Strikeout to walk ratio.
  • K/9
    Average strikeouts per nine innings.
  • BB/9
    Average walks per nine innings.
  • HR/9
    Average home runs allowed per nine innings.
  • Fastball
    Average fastball velocity.
  • ERA
    Earned run average. The average earned runs allowed per nine innings.
  • WHIP
    Walks plus hits per inning pitched.
  • BABIP
    Batting average on balls in play. Measures how many balls in play against a pitcher go for hits.
  • GB/FB
    Groundball to flyball ratio. The higher the number, the more likely a pitcher is to induce groundballs.
  • Left On Base
    The percentage of base runners that a pitcher strands on base over the course of a season.
  • Exit Velocity
    The speed of the baseball as it comes off the bat, immediately after a batter makes contact.
  • Barrels/BBE
    The percentage of batted ball events resulting in a Barrel. A Barrel is a batted ball with similar exit velocity and launch angle to past ones that led to a minimum .500 batting average and 1.500 slugging percentage.
  • Spin Rate
    Spin Rate is the rate of spin on a baseball after it is released. It is measured in revolutions per minute (rpm).
  • Balls Hit 95+ MPH
    The percentage of batted balls hit that met or exceeded the 95 MPH threshold.
  • Swinging Strike
    The percentage of pitches that result in a swing and a miss.
K/BB
0.00
 
K/9
9.0
 
BB/9
0.0
 
HR/9
0.0
 
Fastball
94.4 mph
 
ERA
0.00
 
WHIP
1.00
 
BABIP
.355
 
GB/FB
1.00
 
Left On Base
100.0%
 
Exit Velocity
78.9 mph
 
Barrels/BBE
0.0%
 
Spin Rate
2197 rpm
 
Balls Hit 95+ MPH
22.2%
 
Swinging Strike
13.3%
 
Advanced Pitching Stats
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Defensive Stats
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Stats Vs Today's Lineup
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Recent RotoWire Articles Featuring Luis Severino
Mound Musings: See You in September
24 days ago
Brad Johnson discusses which pitchers might be worth having on your team for the final month of the season, including Miami’s Edward Cabrera.
The Z Files: My Top 250 Rest-of-Season Pitchers
41 days ago
Todd Zola offers his projected pitcher rankings for the stretch run as two National League teams split the top four spots between them.
AL FAAB Factor: Waiver Pickups of the Week
49 days ago
Erik Siegrist looks over the AL free-agent pool as another top prospect joins the fray in Angels outfielder Jo Adell.
Fantasy Baseball Injury Report: Rest of Season in Doubt for Tatis
52 days ago
Jeff Stotts discusses this week’s most notable injuries, starting with the Padres’ Fernando Tatis who’s back on the injured list with a subluxation in his left shoulder.
Mound Musings: Help Is on the Way?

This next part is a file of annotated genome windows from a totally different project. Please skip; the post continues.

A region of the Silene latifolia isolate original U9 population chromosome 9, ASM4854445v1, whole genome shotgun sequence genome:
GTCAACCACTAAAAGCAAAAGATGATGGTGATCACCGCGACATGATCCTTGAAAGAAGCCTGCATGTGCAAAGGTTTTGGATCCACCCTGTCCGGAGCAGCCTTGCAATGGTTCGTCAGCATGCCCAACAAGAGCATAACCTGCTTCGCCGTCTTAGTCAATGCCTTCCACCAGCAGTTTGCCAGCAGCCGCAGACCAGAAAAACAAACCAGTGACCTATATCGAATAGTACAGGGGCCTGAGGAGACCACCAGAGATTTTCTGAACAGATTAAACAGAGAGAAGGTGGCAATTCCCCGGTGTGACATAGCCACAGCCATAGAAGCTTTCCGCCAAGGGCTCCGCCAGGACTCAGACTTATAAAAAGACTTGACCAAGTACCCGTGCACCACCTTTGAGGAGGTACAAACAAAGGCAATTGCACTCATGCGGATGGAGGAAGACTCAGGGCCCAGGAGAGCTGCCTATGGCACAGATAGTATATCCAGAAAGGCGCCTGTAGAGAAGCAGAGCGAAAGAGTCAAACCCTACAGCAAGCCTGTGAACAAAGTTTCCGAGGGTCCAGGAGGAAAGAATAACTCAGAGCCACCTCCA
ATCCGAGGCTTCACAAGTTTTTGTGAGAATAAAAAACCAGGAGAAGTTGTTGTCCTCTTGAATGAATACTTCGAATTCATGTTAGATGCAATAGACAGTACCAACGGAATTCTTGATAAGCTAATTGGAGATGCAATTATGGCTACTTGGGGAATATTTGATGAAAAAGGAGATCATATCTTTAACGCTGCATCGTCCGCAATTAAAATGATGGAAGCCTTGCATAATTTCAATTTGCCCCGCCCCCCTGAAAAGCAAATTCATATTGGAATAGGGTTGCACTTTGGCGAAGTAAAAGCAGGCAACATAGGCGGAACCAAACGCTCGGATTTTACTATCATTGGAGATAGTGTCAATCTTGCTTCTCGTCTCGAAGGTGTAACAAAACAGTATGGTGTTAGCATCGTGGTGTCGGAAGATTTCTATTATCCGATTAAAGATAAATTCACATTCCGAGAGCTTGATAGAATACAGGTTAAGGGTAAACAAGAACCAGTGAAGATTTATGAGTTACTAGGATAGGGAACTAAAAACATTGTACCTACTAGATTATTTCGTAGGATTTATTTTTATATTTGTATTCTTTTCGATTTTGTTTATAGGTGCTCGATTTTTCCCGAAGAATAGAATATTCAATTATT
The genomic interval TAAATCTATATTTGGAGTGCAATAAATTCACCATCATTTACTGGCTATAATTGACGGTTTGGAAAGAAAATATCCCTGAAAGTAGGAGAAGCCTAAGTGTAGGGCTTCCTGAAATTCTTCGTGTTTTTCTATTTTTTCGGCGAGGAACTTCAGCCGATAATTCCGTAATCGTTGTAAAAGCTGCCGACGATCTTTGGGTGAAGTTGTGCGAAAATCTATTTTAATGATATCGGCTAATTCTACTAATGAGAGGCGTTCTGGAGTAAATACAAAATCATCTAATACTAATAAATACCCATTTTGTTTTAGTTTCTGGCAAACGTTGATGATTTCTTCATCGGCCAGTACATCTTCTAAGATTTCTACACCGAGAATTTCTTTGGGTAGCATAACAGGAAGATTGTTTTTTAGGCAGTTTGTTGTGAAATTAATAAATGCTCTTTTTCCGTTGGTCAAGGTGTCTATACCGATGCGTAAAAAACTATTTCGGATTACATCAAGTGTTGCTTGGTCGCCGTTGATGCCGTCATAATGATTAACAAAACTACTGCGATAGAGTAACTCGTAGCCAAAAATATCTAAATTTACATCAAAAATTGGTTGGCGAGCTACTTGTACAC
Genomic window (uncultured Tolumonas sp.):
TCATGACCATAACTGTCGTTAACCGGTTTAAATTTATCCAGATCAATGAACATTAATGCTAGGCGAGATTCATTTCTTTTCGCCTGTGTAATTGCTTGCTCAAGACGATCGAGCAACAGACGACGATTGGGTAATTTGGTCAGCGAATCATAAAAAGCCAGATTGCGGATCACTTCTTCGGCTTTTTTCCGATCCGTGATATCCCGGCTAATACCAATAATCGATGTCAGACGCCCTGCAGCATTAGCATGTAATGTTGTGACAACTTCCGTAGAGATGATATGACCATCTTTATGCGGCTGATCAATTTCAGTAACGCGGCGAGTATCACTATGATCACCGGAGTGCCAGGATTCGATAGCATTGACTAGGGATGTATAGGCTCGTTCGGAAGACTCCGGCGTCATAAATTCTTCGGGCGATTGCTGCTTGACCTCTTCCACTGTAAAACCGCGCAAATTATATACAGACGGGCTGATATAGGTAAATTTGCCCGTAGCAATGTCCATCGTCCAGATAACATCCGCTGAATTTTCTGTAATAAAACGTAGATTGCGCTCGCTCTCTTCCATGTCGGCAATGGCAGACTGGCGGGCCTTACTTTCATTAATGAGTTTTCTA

66 days ago
Brad Johnson writes about the Futures Game, where promising young pitchers like the Rays’ Shane Baz were showcased, and Johnson provides a brief update on a handful injured pitchers.
Past Fantasy Outlooks
2020
2019
2018
2017
2016
2015
Simply put, Severino is one of the best pitchers in MLB. The question heading into 2020 is, are the lat and shoulder issues that cost him all but three regular-season starts behind him? Initially diagnosed with a sore rotator cuff early in spring training, Severino was later revealed to have also suffered a Grade 2 lat strain which is what was responsible for the lengthy absence. When Severino returned, his velocity was just a tick below normal, offering some optimism for a full recovery. Severino is unfairly penalized for his home venue. Yankee Stadium is plus for homers but suppresses runs. This helps explain his success in the Bronx where his career ERA and WHIP are a tad better than on the road. Most will want to wait until the spring before investing, creating a buying opportunity in early drafts. However, even if healthy, Severino's workload will likely be lower than other aces.
Severino had an amazing season considering he makes his home starts in Williamsport Northeast. Most of his metrics were a carbon copy of his 2017 breakout season. He allowed two or fewer earned runs in 19 starts and struck out eight or more hitters in 13 starts. All kidding aside about his home ballpark, Sevvy was a monster at home, notching a 2.74 ERA while holding the opposition to a .217/.270/.337 line over 92 innings. The road games were where he was more mortal, as he had a 3.99 ERA and allowed a .255/.303/.416 line over 99 innings away from Yankee Stadium. It looked as if he would cruise to a Cy Young Award at the break, going into it with a 2.31 ERA and 14 wins. Severino won five games in the second half with a 5.57 ERA. He wasn't that bad (3.37 FIP), but he was giving up significantly more line drives while generating fewer groundballs. On top of that, he injured his shoulder warming up for his first spring training game and is expected to start the season on the injured list.